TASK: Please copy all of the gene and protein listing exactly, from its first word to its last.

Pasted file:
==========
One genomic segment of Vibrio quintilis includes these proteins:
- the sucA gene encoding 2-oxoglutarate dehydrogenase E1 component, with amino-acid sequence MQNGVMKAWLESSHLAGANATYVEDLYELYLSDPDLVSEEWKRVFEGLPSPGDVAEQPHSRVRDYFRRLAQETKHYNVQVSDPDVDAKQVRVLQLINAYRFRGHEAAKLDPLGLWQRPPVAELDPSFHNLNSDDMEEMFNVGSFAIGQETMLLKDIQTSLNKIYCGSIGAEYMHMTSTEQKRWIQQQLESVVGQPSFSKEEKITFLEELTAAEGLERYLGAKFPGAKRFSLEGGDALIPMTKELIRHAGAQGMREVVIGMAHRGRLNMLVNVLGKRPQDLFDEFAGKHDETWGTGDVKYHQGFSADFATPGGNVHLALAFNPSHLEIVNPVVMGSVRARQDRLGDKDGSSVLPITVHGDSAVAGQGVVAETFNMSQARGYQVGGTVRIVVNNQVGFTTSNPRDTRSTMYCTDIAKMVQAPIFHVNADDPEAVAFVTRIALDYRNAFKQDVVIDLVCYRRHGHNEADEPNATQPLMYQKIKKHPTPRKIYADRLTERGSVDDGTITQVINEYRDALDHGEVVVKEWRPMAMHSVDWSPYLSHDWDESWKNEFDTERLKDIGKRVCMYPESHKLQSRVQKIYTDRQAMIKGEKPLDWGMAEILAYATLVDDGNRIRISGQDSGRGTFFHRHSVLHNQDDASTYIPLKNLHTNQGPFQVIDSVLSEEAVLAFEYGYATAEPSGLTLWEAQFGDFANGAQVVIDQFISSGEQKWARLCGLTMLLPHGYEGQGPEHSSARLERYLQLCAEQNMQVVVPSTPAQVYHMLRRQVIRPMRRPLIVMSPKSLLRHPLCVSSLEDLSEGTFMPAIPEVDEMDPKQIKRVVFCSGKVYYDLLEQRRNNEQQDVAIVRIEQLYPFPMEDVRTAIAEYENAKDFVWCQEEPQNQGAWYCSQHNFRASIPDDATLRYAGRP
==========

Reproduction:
One genomic segment of Vibrio quintilis includes these proteins:
- the sucA gene encoding 2-oxoglutarate dehydrogenase E1 component, with amino-acid sequence MQNGVMKAWLESSHLAGANATYVEDLYELYLSDPDLVSEEWKRVFEGLPSPGDVAEQPHSRVRDYFRRLAQETKHYNVQVSDPDVDAKQVRVLQLINAYRFRGHEAAKLDPLGLWQRPPVAELDPSFHNLNSDDMEEMFNVGSFAIGQETMLLKDIQTSLNKIYCGSIGAEYMHMTSTEQKRWIQQQLESVVGQPSFSKEEKITFLEELTAAEGLERYLGAKFPGAKRFSLEGGDALIPMTKELIRHAGAQGMREVVIGMAHRGRLNMLVNVLGKRPQDLFDEFAGKHDETWGTGDVKYHQGFSADFATPGGNVHLALAFNPSHLEIVNPVVMGSVRARQDRLGDKDGSSVLPITVHGDSAVAGQGVVAETFNMSQARGYQVGGTVRIVVNNQVGFTTSNPRDTRSTMYCTDIAKMVQAPIFHVNADDPEAVAFVTRIALDYRNAFKQDVVIDLVCYRRHGHNEADEPNATQPLMYQKIKKHPTPRKIYADRLTERGSVDDGTITQVINEYRDALDHGEVVVKEWRPMAMHSVDWSPYLSHDWDESWKNEFDTERLKDIGKRVCMYPESHKLQSRVQKIYTDRQAMIKGEKPLDWGMAEILAYATLVDDGNRIRISGQDSGRGTFFHRHSVLHNQDDASTYIPLKNLHTNQGPFQVIDSVLSEEAVLAFEYGYATAEPSGLTLWEAQFGDFANGAQVVIDQFISSGEQKWARLCGLTMLLPHGYEGQGPEHSSARLERYLQLCAEQNMQVVVPSTPAQVYHMLRRQVIRPMRRPLIVMSPKSLLRHPLCVSSLEDLSEGTFMPAIPEVDEMDPKQIKRVVFCSGKVYYDLLEQRRNNEQQDVAIVRIEQLYPFPMEDVRTAIAEYENAKDFVWCQEEPQNQGAWYCSQHNFRASIPDDATLRYAGRP